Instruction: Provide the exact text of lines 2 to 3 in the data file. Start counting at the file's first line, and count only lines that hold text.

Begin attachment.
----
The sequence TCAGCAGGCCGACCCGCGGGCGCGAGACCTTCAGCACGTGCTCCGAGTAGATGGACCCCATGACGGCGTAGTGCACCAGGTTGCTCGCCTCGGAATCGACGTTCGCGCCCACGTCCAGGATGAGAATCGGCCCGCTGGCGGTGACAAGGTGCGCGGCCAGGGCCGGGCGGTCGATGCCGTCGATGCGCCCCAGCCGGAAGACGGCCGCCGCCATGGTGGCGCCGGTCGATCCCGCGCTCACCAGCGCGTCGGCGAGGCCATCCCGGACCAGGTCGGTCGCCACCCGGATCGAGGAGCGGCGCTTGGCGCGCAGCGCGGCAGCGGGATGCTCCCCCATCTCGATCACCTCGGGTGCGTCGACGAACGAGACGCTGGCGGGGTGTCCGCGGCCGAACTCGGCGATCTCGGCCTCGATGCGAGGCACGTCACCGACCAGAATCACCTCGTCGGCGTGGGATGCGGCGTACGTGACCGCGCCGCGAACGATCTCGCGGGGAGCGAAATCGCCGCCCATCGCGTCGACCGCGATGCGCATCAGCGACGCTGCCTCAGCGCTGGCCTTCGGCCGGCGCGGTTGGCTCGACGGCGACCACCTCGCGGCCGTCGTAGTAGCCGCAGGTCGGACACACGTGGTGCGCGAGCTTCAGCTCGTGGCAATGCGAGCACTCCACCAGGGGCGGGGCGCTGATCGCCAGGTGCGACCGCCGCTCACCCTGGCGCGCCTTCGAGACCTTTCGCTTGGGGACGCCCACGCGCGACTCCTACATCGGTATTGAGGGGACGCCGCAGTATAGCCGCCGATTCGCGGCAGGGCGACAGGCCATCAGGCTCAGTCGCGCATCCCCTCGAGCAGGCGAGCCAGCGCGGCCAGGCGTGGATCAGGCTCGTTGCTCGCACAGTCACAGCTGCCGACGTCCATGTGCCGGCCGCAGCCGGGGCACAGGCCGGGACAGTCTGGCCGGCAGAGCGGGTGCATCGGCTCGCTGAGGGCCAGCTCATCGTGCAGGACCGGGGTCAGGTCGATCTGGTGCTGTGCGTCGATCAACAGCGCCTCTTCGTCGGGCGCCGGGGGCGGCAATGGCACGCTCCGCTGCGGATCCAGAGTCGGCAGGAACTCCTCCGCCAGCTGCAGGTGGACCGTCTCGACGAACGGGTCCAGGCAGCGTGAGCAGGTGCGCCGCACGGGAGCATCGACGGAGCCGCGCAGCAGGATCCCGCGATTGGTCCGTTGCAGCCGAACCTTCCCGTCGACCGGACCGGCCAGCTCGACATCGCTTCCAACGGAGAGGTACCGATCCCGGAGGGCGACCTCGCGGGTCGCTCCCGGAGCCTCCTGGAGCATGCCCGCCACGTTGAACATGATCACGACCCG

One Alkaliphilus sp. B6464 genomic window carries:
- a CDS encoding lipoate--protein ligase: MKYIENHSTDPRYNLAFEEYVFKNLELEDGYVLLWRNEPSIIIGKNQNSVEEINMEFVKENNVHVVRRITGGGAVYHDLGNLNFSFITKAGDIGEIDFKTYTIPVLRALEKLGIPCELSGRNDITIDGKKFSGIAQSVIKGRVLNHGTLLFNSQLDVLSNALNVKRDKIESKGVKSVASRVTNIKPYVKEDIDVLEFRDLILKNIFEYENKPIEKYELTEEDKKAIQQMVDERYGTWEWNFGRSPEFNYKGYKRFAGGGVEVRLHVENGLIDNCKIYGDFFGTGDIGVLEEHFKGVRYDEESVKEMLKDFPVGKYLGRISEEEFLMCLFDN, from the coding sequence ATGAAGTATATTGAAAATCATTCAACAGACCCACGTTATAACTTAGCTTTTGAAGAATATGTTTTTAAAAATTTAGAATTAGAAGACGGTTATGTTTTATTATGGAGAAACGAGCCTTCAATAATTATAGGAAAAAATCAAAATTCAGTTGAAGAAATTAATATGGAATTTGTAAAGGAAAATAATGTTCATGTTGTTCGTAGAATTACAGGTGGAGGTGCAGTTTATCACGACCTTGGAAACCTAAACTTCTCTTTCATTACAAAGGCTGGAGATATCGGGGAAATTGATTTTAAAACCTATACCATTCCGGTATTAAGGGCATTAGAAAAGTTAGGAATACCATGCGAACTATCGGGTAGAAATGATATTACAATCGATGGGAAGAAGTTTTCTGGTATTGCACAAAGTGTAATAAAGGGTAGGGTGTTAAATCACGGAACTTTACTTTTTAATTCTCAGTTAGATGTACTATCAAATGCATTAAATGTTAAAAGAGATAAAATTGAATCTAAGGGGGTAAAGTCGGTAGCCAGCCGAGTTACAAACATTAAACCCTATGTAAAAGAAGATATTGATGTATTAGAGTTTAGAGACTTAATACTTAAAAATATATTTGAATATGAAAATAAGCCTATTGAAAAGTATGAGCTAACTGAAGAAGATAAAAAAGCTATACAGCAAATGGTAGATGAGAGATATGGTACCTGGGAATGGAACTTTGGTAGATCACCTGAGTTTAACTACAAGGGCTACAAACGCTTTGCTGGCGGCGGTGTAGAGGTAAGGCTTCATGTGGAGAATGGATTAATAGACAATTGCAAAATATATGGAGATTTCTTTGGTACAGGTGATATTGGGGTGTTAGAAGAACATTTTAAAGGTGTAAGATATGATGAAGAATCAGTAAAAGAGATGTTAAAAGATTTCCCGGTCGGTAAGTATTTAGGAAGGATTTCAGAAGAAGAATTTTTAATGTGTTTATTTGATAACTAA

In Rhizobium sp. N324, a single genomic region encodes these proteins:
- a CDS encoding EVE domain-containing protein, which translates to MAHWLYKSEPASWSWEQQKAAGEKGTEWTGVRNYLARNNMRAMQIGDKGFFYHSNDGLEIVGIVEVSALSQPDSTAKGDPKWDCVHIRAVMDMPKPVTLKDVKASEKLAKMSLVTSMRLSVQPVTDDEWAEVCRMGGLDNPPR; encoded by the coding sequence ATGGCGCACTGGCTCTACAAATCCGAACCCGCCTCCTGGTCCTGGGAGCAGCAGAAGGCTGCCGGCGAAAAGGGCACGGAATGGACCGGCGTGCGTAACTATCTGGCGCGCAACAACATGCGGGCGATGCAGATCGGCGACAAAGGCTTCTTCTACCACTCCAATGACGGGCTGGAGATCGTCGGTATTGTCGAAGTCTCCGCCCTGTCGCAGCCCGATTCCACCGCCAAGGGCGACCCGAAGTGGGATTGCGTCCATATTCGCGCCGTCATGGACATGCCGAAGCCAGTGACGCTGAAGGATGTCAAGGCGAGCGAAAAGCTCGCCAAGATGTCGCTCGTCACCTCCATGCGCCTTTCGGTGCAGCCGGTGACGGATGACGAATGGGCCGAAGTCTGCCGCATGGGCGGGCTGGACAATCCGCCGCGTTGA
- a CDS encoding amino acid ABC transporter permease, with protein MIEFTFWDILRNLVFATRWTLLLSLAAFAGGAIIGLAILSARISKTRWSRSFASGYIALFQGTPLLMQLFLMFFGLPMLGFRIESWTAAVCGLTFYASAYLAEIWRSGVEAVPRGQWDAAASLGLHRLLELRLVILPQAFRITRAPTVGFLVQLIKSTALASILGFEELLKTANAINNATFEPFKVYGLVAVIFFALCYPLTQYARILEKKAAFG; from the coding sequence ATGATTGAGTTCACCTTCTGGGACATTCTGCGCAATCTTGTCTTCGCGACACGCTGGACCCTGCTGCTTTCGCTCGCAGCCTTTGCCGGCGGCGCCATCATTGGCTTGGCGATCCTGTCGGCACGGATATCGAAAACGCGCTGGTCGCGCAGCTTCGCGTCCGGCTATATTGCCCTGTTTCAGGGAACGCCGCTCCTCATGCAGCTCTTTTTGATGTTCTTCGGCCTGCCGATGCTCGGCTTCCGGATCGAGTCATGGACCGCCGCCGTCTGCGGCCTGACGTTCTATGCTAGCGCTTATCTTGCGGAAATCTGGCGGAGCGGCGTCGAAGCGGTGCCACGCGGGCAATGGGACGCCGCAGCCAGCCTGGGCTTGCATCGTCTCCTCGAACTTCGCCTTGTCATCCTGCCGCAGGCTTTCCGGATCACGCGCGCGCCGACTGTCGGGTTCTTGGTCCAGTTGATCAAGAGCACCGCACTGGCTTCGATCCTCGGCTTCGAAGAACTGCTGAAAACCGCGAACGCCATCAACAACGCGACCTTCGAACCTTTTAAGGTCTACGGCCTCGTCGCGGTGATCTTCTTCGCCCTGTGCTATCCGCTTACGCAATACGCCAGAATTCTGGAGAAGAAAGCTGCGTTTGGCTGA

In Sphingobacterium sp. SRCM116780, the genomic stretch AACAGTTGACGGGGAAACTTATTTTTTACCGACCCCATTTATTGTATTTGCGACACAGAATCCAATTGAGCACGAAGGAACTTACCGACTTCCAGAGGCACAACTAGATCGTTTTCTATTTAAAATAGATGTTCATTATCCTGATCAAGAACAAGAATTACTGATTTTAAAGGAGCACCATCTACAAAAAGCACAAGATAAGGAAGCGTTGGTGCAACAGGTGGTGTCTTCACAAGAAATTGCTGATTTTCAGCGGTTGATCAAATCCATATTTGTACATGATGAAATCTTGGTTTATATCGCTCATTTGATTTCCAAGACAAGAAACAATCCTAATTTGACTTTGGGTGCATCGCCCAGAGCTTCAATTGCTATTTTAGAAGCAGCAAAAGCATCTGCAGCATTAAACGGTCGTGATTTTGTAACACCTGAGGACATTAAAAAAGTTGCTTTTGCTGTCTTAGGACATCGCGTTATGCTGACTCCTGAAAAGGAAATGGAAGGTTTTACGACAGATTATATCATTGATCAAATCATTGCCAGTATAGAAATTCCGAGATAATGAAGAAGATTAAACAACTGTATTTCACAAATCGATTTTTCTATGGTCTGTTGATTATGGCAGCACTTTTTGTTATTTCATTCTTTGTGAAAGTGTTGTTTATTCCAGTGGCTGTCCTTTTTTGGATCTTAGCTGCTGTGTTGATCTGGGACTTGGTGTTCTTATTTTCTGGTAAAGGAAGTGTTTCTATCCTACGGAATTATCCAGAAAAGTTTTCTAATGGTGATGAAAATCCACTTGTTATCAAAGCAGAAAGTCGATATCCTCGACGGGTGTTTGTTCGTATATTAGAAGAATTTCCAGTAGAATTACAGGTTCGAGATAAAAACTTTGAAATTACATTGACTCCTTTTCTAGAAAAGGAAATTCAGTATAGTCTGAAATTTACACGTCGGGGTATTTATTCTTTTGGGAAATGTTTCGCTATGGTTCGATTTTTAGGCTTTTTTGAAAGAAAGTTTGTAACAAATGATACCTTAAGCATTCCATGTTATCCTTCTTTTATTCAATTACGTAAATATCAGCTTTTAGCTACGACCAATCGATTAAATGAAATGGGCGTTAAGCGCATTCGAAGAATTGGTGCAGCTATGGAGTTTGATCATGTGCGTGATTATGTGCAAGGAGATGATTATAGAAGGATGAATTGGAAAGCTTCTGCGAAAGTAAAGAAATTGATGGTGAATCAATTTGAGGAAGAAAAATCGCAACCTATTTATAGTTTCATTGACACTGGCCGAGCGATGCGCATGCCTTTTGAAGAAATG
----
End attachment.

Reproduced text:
One Alkaliphilus sp. B6464 genomic window carries:
- a CDS encoding lipoate--protein ligase: MKYIENHSTDPRYNLAFEEYVFKNLELEDGYVLLWRNEPSIIIGKNQNSVEEINMEFVKENNVHVVRRITGGGAVYHDLGNLNFSFITKAGDIGEIDFKTYTIPVLRALEKLGIPCELSGRNDITIDGKKFSGIAQSVIKGRVLNHGTLLFNSQLDVLSNALNVKRDKIESKGVKSVASRVTNIKPYVKEDIDVLEFRDLILKNIFEYENKPIEKYELTEEDKKAIQQMVDERYGTWEWNFGRSPEFNYKGYKRFAGGGVEVRLHVENGLIDNCKIYGDFFGTGDIGVLEEHFKGVRYDEESVKEMLKDFPVGKYLGRISEEEFLMCLFDN, from the coding sequence ATGAAGTATATTGAAAATCATTCAACAGACCCACGTTATAACTTAGCTTTTGAAGAATATGTTTTTAAAAATTTAGAATTAGAAGACGGTTATGTTTTATTATGGAGAAACGAGCCTTCAATAATTATAGGAAAAAATCAAAATTCAGTTGAAGAAATTAATATGGAATTTGTAAAGGAAAATAATGTTCATGTTGTTCGTAGAATTACAGGTGGAGGTGCAGTTTATCACGACCTTGGAAACCTAAACTTCTCTTTCATTACAAAGGCTGGAGATATCGGGGAAATTGATTTTAAAACCTATACCATTCCGGTATTAAGGGCATTAGAAAAGTTAGGAATACCATGCGAACTATCGGGTAGAAATGATATTACAATCGATGGGAAGAAGTTTTCTGGTATTGCACAAAGTGTAATAAAGGGTAGGGTGTTAAATCACGGAACTTTACTTTTTAATTCTCAGTTAGATGTACTATCAAATGCATTAAATGTTAAAAGAGATAAAATTGAATCTAAGGGGGTAAAGTCGGTAGCCAGCCGAGTTACAAACATTAAACCCTATGTAAAAGAAGATATTGATGTATTAGAGTTTAGAGACTTAATACTTAAAAATATATTTGAATATGAAAATAAGCCTATTGAAAAGTATGAGCTAACTGAAGAAGATAAAAAAGCTATACAGCAAATGGTAGATGAGAGATATGGTACCTGGGAATGGAACTTTGGTAGATCACCTGAGTTTAACTACAAGGGCTACAAACGCTTTGCTGGCGGCGGTGTAGAGGTAAGGCTTCATGTGGAGAATGGATTAATAGACAATTGCAAAATATATGGAGATTTCTTTGGTACAGGTGATATTGGGGTGTTAGAAGAACATTTTAAAGGTGTAAGATATGATGAAGAATCAGTAAAAGAGATGTTAAAAGATTTCCCGGTCGGTAAGTATTTAGGAAGGATTTCAGAAGAAGAATTTTTAATGTGTTTATTTGATAACTAA